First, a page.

A barrage of ballistic missiles that North Korea test-fired over the weekend may have included a new type of Scud missile with an extended range and improved accuracy that poses a threat to Japan, a South Korean newspaper reported Monday.
Pyongyang launched seven missiles into waters off its east coast Saturday in a show of force that defied U.N. resolutions and drew international condemnation.
On Monday, South Korea's mass-circulation Chosun Ilbo newspaper reported the launches were believed to have included three Scud-ER missiles with a range of up to 620 miles (1,000 kilometers).
The paper said the Scud-ER has a longer range and better accuracy compared with previous Scud series so is "particularly a threat to Japan."
Tokyo is about 720 miles (1,160 kilometers) from the base on North Korea's east coast from where the missiles were fired. Some other parts of Japan are closer, well within the range of a Scud-ER.
Scuds are single stage, liquid-fueled missiles, originally developed in the former Soviet Union, and generally known for poor accuracy. Ballistic missile programs in Pakistan and Iran were built on Scud technology.
The Chosun Ilbo, citing a government source it did not name, said the other four missiles were two Scud-C missiles with a range of 310 miles (500 kilometers) and two medium-range Rodong missiles that can travel up to 810 miles (1,300 kilometers).
Five of the seven missiles flew about 260 miles (420 kilometers) from an eastern coastal launch site and landed in one area, meaning their accuracy has improved, the paper said.
South Korea's Defense Ministry spokesman Won Tae-jae said Monday that the North demonstrated improved missile accuracy in the latest tests because they all landed in the same area.
He declined to confirm details of the Chosun Ilbo report.
Another ministry official told The Associated Press on Sunday that the missiles appeared to have traveled about 250 miles (400 kilometers), meaning that key government and military facilities in South Korea were within range. The official spoke on condition of anonymity citing department policy.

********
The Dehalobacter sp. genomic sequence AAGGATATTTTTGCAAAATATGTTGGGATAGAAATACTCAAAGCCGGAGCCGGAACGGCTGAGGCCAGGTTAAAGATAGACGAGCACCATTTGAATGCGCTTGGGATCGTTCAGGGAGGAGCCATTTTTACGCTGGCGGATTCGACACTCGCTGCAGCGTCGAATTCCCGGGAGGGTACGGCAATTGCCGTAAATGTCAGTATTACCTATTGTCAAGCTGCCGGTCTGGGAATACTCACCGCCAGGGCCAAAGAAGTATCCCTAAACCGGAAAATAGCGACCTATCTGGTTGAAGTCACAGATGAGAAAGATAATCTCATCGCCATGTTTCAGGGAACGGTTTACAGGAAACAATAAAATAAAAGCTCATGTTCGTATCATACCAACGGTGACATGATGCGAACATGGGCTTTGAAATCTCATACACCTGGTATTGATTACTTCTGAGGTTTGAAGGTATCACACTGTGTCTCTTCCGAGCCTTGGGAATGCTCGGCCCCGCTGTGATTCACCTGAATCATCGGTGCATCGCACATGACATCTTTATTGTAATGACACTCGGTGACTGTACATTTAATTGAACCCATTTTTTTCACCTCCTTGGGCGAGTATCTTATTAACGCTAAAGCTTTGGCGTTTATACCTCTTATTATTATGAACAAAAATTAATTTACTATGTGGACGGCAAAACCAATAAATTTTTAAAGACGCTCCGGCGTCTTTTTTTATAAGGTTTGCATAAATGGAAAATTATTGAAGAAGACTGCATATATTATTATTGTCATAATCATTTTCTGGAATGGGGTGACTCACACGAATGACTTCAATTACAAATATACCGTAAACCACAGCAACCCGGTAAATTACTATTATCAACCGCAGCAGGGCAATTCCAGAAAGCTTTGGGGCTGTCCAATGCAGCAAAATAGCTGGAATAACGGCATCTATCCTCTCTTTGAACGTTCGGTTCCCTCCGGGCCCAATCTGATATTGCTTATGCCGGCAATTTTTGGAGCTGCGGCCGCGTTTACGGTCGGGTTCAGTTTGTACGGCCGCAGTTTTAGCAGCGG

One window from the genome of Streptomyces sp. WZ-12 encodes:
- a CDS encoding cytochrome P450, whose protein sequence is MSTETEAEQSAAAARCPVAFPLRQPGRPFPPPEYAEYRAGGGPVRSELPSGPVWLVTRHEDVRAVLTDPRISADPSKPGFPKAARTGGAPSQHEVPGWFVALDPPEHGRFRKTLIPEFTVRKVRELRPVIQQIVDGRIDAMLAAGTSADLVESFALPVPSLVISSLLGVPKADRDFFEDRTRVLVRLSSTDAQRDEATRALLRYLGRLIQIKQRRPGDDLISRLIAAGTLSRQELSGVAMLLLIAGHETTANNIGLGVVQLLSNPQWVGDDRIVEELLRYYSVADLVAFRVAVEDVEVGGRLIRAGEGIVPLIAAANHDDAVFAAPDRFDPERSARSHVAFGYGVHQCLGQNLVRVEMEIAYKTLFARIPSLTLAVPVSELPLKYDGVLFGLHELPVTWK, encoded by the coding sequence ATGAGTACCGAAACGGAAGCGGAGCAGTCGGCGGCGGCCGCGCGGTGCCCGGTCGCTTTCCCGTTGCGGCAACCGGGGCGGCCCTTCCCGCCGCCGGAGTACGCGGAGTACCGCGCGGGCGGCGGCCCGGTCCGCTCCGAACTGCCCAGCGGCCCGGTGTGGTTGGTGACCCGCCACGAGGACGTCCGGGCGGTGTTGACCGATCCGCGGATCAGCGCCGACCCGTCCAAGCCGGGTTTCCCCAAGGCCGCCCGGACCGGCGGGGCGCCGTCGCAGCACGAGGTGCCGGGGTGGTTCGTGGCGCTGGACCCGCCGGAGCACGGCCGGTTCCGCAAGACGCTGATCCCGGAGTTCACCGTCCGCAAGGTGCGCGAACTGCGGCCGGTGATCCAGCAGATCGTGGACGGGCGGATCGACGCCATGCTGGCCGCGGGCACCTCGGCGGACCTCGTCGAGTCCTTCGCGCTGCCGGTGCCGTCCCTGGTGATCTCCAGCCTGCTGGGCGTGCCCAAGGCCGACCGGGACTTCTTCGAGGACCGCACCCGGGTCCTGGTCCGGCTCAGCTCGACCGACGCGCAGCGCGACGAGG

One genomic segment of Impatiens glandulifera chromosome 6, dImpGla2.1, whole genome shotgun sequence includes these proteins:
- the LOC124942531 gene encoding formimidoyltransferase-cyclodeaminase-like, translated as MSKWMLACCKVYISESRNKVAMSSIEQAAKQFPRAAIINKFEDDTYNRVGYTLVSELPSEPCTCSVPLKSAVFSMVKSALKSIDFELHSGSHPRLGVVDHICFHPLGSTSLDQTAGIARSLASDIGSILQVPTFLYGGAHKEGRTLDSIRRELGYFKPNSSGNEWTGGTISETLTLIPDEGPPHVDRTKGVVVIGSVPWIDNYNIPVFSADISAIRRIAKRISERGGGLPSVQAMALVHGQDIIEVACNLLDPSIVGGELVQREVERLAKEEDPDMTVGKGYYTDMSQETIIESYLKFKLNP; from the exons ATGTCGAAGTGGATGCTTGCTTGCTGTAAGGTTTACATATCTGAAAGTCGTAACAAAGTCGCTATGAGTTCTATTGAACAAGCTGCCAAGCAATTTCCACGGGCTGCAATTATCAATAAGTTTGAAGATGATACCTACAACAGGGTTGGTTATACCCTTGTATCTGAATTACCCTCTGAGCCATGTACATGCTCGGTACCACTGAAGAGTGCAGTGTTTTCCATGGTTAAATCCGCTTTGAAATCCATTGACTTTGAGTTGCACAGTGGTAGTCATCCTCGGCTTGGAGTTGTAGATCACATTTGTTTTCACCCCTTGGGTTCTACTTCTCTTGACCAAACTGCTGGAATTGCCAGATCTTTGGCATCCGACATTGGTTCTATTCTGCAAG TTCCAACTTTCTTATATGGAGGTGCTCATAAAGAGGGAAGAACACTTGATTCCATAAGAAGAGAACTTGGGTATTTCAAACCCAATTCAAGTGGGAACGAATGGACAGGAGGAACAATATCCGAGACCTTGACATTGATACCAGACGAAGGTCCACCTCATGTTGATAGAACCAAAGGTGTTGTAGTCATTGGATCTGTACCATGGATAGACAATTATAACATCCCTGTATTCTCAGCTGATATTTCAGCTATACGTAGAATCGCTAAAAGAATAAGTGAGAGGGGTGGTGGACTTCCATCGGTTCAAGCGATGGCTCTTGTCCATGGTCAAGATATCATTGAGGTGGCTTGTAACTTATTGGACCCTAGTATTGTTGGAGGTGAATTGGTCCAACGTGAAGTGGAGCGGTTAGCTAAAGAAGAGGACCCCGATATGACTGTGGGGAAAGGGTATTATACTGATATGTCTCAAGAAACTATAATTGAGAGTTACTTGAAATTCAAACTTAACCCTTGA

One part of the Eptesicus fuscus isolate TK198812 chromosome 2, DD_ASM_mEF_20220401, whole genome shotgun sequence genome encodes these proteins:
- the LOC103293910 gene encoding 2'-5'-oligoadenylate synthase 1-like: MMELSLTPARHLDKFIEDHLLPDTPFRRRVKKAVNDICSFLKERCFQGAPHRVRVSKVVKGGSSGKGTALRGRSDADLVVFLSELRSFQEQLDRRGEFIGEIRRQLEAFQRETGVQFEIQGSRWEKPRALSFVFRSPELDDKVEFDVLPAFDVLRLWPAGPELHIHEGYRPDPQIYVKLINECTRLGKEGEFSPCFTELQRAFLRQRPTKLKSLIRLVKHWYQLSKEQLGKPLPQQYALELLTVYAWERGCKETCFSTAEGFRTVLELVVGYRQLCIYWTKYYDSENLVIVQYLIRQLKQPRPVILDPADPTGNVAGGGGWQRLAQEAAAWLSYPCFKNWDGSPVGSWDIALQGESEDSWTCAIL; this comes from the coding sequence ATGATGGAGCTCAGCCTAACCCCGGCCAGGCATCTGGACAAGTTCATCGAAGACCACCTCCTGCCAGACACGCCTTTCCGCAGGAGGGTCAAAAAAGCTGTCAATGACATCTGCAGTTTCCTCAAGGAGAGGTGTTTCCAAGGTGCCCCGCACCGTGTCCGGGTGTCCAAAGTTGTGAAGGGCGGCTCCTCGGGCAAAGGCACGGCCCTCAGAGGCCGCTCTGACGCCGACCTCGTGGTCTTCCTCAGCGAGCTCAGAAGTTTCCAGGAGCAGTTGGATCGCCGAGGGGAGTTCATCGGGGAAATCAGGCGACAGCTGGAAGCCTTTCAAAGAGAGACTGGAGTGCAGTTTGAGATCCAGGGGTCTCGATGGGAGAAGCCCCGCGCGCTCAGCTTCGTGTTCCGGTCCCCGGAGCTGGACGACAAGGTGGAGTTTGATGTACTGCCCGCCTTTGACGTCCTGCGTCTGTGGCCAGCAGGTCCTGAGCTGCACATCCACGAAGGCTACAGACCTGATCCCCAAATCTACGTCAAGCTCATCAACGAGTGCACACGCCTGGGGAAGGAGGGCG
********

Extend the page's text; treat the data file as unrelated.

North Korea has long-range missiles as well. The Taepodong-2 has a potential range of more than 4,100 miles (6,700 kilometers), putting Alaska within striking distance.
The country is believed to be developing a missile with an even longer range that could potentially put the U.S. west coast, Hawaii, Australia and eastern Europe within striking distance.
The launches on July 4 - the U.S. Independence Day holiday - also appeared to be a poke at Washington as it moves to enforce U.N. as well as its own sanctions against the isolated regime for its May 25 nuclear test.
Adm. Mike Mullen, chairman of the U.S. Joint Chiefs of Staff, warned they were "very destabilizing, potentially."
North Korean state media have not specifically mentioned the launches but boasted Sunday that the country's military could impose "merciless punishment" on those who provoke it.
"Our revolutionary forces have grown up today as the strong army that can impose merciless punishment against those who offend us," the North's main Rodong Sinmun newspaper said in a commentary carried by the official Korean Central News Agency.
The North has engaged in a series of acts this year widely seen as provocative. It fired a long-range rocket it said was a satellite in early April, and in late May it carried out its second underground nuclear test following the first in late 2006.
The U.N. Security Council punished Pyongyang with tough sanctions centered on clamping down on North Korea's alleged trading of banned arms and weapons-related material.
The U.S. has been monitoring a North Korean freighter because of suspicions it may be carrying illegal weapons, possibly to Myanmar. The ship, however, turned around a week ago without stopping at any port and headed toward home.
Won, the Defense Ministry spokesman, said the Kang Nam 1 was expected to arrived in the North later Monday.
Separately, in Kuala Lumpur, Malaysian Foreign Minister Anifah Aman pledged to work with the U.S. to block North Korea from using the Southeast Asian nation's banks for any weapons deals.
The assurance came as U.S. envoy Philip Goldberg, in charge of coordinating the implementation of sanctions against Pyongyang, met with Malaysian officials in Kuala Lumpur.
South Korean media have reported that North Korea sought payment through a bank in Malaysia for a suspected shipment of weapons to Myanmar.
This program aired on July 6, 2009. The audio for this program is not available.